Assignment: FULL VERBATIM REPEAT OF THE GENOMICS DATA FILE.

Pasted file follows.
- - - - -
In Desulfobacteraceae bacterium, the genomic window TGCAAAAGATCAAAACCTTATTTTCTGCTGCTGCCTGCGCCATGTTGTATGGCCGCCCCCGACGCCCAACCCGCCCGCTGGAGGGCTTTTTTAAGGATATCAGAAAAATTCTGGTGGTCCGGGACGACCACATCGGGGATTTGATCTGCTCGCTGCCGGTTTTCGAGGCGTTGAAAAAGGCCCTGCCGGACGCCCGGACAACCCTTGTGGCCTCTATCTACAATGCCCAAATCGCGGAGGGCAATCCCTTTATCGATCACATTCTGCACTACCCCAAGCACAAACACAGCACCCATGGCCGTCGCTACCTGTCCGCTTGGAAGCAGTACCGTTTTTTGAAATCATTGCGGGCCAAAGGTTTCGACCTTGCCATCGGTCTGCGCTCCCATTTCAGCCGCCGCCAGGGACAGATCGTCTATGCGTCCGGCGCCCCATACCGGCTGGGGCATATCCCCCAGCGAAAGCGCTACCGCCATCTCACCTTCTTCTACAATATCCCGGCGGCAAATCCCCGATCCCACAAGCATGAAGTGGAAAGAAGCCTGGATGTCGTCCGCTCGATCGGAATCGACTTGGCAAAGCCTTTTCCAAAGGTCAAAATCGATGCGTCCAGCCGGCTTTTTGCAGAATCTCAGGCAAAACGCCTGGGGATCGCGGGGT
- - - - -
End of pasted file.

In Desulfobacteraceae bacterium, the genomic window TGCAAAAGATCAAAACCTTATTTTCTGCTGCTGCCTGCGCCATGTTGTATGGCCGCCCCCGACGCCCAACCCGCCCGCTGGAGGGCTTTTTTAAGGATATCAGAAAAATTCTGGTGGTCCGGGACGACCACATCGGGGATTTGATCTGCTCGCTGCCGGTTTTCGAGGCGTTGAAAAAGGCCCTGCCGGACGCCCGGACAACCCTTGTGGCCTCTATCTACAATGCCCAAATCGCGGAGGGCAATCCCTTTATCGATCACATTCTGCACTACCCCAAGCACAAACACAGCACCCATGGCCGTCGCTACCTGTCCGCTTGGAAGCAGTACCGTTTTTTGAAATCATTGCGGGCCAAAGGTTTCGACCTTGCCATCGGTCTGCGCTCCCATTTCAGCCGCCGCCAGGGACAGATCGTCTATGCGTCCGGCGCCCCATACCGGCTGGGGCATATCCCCCAGCGAAAGCGCTACCGCCATCTCACCTTCTTCTACAATATCCCGGCGGCAAATCCCCGATCCCACAAGCATGAAGTGGAAAGAAGCCTGGATGTCGTCCGCTCGATCGGAATCGACTTGGCAAAGCCTTTTCCAAAGGTCAAAATCGATGCGTCCAGCCGGCTTTTTGCAGAATCTCAGGCAAAACGCCTGGGGATCGCGGGGT